Archive for October 31st, 2010

Restoring Sanity: Stewart and Snowe

The “Restore Sanity” rally hosted by Jon Stewart and (to a lesser extent) Stephen Colbert Saturday drew over 200,000 people, easily doubling the rally Glenn Beck hosted in August, which he vowed would “change the world.”   Yet while both claimed their rally was not political, Beck’s was — having speakers like Sarah Palin and others with a clearly partisan tilt.  The Stewart-Colbert rally actually remained above politics.  The message was simple:  most Americans know how to compromise and figure out how to deal with problems when people disagree.  Thanks to the 24 hour sensationalized cable media and politicians living on emotional sound bits, the government lacks that ability.  Unfortunately, the government has lots of power.

This is certainly a clear shot at folk like Beck and his ilk who want to paint those with a different world view than his (non-Christian, secular, liberal, etc.) as evil, destroying the country, and perhaps even disloyal.  That kind of emotion-driven “paint the other as strange and evil” attitude has a long sordid history in politics, and it usually leads to very dark places.   Ironically, Stewart’s message reminded me of a conversation I had Thursday with Senator Olympia Snowe, a Republican here in Maine.

I told her that I used her as an example in my class of how politics should be about compromise and working with people who have different views on a subject.   She expressed dismay at the partisan market-driven emotion of ideological politics, noting that conservatives have even forgotten who Reagan was.  Reagan was not an ideological “make no compromise” tea party type.  Reagan compromised and worked with Democrats, cutting deals and thus getting things done.   His ability to work with Gorbachev rather than continue Cold War confrontation helped assure a peaceful end to the Cold War.

What if more people thought like Stewart and Snowe, and focused less on demonizing the other than reaching out and saying “OK, we have different views, let’s figure out what we can accomplish.”  That’s the only way our system can work, no party will ever have the power to unilaterally make significant long term change.   At a time when our economy faces crisis, and there are really serious issues involving terrorism and foreign policy, we should be having serious conversations and coming together as a nation.  Instead tea partiers call Obama a Kenyan born socialist, the far left calls tea partiers racist, and when we need to act like adults, the country acts like fourth graders.

Or do we?   Stewart’s final message was one of hope.  Americans are not reflected by the tea party candidates or ideologues from the left.   Americans are not primarily Democratic or Republican, and do not think in terms of “us vs. them.”  Americans do not think compromising on issues of principle is inherently bad; rather, it is inherently necessary just to solve the problems which arise every day.  Americans are not what we see on the cable news or arguing in the Capitol Building.  Olympia Snowe may be a rarity in the Senate, but she’s typical of most Americans — she wants to figure out how people of different views can get work together.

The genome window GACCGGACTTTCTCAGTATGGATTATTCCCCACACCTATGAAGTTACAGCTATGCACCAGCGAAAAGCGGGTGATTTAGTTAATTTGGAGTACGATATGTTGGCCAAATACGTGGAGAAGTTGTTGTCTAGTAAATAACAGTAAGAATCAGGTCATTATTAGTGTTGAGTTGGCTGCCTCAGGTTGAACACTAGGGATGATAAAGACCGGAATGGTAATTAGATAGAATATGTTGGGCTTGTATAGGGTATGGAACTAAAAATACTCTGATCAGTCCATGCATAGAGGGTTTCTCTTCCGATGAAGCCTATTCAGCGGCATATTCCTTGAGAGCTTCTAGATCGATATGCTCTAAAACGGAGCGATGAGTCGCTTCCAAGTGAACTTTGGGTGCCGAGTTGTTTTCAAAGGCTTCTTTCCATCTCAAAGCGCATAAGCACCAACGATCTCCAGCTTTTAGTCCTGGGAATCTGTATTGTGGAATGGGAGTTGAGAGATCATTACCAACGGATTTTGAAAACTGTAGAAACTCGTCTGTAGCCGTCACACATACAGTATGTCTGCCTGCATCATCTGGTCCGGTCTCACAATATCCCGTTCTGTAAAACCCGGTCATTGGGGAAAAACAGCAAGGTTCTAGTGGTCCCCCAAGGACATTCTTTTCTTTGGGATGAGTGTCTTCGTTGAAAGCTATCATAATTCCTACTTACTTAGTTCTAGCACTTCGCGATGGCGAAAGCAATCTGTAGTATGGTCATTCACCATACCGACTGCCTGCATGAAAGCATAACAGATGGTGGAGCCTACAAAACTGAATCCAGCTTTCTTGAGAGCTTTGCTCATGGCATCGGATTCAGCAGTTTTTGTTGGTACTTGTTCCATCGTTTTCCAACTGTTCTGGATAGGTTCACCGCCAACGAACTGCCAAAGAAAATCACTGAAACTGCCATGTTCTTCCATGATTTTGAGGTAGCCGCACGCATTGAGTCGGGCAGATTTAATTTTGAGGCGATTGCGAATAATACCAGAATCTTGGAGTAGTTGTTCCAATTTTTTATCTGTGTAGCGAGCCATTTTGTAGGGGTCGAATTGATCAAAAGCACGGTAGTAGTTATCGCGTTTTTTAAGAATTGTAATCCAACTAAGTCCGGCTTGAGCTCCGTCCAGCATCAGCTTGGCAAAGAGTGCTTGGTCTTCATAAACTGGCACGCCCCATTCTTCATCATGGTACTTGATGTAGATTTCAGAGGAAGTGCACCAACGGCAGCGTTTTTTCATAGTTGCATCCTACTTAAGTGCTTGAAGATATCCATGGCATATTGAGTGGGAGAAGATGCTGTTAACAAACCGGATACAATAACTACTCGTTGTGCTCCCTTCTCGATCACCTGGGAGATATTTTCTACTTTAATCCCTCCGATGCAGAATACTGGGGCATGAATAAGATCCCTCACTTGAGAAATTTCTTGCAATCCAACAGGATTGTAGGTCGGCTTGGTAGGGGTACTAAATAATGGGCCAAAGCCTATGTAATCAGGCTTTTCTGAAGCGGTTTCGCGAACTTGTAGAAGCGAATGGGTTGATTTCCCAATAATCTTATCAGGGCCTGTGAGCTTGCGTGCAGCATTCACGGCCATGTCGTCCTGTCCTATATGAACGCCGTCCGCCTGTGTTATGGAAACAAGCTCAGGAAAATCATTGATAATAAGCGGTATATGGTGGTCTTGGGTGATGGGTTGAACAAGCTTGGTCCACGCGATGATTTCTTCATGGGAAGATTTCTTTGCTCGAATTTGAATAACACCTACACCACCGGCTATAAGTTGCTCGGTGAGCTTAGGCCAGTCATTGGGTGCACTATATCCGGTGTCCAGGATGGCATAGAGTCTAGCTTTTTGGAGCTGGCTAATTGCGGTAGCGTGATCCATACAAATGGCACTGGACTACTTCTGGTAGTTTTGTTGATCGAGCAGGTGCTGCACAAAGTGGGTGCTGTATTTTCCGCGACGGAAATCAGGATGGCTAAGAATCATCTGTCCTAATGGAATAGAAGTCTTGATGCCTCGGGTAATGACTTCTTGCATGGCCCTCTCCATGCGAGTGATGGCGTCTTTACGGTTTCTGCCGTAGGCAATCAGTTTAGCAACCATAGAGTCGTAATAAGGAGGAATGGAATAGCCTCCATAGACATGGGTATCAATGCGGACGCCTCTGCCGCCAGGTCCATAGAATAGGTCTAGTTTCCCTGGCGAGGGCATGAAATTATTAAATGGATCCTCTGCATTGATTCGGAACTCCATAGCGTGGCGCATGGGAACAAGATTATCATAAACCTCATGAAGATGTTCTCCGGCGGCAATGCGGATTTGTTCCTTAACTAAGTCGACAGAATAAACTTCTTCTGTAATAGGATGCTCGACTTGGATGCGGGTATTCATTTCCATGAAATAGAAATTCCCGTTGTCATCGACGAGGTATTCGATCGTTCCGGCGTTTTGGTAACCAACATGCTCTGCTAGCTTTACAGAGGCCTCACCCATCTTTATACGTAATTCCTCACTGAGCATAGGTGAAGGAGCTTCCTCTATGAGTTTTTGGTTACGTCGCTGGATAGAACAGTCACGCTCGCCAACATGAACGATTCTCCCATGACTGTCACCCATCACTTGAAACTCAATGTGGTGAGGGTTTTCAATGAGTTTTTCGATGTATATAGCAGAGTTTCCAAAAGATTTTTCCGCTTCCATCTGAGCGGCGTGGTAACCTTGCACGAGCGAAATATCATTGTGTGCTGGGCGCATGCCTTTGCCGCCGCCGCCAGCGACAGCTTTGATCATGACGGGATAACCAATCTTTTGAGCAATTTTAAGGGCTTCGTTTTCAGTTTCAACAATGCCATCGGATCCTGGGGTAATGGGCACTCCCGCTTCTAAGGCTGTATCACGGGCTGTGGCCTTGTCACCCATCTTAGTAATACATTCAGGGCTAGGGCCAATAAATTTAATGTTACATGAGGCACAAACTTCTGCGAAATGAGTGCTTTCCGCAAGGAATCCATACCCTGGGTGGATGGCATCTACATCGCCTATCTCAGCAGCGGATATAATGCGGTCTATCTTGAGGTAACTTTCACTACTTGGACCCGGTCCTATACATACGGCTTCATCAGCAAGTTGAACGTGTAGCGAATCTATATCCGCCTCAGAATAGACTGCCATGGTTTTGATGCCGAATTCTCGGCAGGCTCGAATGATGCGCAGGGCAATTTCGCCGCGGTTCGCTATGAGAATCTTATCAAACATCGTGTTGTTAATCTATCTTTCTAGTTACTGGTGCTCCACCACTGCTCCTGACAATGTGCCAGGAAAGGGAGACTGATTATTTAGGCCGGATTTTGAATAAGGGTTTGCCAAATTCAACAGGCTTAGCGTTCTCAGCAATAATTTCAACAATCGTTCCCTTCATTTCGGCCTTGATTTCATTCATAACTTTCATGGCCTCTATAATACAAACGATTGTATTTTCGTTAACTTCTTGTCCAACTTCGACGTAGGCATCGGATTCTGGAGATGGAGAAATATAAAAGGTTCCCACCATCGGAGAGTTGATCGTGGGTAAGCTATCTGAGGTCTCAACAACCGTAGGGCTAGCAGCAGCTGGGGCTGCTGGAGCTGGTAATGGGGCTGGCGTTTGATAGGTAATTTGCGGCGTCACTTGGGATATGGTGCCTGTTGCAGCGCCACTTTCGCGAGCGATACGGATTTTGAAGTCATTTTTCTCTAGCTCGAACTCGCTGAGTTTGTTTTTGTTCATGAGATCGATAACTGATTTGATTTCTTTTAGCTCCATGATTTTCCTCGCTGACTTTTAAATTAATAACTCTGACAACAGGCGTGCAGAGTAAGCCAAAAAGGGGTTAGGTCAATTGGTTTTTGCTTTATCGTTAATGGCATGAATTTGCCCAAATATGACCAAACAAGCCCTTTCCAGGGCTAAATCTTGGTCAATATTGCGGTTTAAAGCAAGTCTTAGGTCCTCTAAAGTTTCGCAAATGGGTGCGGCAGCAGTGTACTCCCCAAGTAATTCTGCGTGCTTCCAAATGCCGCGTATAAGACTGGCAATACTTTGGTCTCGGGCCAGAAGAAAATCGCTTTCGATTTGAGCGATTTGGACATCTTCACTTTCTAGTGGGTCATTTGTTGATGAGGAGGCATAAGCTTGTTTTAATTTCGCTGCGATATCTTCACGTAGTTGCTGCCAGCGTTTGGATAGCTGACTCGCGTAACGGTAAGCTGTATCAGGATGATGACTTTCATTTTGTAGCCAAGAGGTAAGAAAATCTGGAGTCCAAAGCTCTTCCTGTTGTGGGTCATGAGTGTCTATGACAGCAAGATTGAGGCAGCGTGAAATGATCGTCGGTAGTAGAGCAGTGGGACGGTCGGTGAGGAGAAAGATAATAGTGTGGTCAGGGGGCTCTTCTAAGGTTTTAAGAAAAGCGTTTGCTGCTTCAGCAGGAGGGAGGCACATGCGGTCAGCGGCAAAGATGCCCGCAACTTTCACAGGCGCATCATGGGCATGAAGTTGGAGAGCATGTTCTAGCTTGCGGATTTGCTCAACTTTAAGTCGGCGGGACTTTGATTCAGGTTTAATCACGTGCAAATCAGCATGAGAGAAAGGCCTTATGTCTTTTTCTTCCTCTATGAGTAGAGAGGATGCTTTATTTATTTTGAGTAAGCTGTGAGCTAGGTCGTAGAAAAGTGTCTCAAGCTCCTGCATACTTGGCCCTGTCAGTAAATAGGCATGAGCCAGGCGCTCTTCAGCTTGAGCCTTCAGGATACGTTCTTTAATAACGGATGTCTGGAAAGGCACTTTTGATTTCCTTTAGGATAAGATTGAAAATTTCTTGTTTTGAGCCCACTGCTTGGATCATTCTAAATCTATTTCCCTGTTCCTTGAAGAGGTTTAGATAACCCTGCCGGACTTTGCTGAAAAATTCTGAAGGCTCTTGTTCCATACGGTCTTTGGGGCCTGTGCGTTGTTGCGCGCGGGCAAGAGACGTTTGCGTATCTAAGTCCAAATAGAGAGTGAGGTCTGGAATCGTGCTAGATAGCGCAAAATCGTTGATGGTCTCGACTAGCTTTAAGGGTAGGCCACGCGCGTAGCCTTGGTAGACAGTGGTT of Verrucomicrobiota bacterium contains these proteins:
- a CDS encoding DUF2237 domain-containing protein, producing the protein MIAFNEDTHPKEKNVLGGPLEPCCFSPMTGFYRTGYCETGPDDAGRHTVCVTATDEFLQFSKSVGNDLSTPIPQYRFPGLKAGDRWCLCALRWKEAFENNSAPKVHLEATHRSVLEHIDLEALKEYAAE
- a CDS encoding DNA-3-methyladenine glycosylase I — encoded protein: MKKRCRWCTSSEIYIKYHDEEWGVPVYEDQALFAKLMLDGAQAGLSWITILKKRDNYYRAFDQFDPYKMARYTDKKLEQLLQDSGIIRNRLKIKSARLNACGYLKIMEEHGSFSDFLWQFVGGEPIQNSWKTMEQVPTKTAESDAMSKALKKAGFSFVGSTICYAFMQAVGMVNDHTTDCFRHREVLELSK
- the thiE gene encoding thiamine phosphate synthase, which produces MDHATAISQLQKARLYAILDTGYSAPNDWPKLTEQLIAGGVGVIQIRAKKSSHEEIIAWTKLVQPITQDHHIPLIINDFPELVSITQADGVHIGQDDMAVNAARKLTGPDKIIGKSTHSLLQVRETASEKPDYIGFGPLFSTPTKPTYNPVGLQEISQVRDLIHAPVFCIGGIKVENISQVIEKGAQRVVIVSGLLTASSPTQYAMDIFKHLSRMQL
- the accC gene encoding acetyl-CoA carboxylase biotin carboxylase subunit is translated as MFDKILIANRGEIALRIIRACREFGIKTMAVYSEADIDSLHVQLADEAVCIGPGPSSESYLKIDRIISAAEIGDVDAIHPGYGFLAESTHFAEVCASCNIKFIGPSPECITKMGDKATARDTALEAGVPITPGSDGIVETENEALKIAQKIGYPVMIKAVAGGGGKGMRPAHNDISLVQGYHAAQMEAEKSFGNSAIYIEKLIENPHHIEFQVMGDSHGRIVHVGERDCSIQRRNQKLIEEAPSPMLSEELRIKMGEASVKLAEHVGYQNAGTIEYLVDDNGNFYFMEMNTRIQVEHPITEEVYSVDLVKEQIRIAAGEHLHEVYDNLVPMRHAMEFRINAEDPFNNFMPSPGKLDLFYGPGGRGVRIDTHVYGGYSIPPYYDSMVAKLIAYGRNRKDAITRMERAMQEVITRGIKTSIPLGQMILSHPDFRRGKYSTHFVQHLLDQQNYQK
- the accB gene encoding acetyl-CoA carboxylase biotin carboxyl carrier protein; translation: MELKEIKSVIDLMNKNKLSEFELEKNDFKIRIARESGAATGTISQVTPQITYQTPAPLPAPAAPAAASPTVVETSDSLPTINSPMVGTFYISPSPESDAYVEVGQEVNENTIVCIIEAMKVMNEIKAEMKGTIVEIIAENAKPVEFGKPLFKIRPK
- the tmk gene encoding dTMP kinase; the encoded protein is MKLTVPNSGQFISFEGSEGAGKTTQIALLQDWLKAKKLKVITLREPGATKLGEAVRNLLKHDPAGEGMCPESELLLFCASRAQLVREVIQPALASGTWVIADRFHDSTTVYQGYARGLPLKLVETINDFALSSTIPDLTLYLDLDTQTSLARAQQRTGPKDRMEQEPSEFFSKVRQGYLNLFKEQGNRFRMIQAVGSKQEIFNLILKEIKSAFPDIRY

Might I suggest a Snowe-Stewart (or Stewart-Snowe) ticket in 2012?

The Republicans are poised for historic gains on Tuesday, turning around huge loses in 2006 and 2008.  The GOP loudly proclaims that Americans are embracing conservative values, even though two years ago they seemed to embrace what many Republicans labeled socialist values.   In 2008 Democrats thought Americans had embraced their view of the future.  Yet what Americans want is problem solving, not ideology.   They want compromise because without compromise, nothing gets done.  Our system is designed for either compromise or gridlock.   The great Democratic victory of 2008 may give way to the great Republican victory of 2010, and in 2012 things may break again the other way.

In some ways it was ironic to watch so many on the left enjoy themselves watching or attending the Stewart-Colbert rally.   If your party is about to suffer huge defeats, it’s not typical to have such a fun time.   But hey, why not?   Being miserable and stressed doesn’t help the situation, and a well attended mass rally may do some good.   Still, the larger message will hopefully get through:  real Americans talk, debate, compromise, and collaborate.   For ratings big 24 hour cable news thrives on emotion, division, and anger.   So far, the politicians have let themselves be guided by that emotion-driven urge to demonize and simplify.  That has made problems worse, rather than better.

Can sanity be restored, and can the politicians start reflecting real Americans again?   We’ll know answers about the 2010 election in just a few days.   But it’ll take a bit longer to find out if the Stewart- Colbert rally led to any progress on our need to restore sanity so we can make the decisions we need to for our future.

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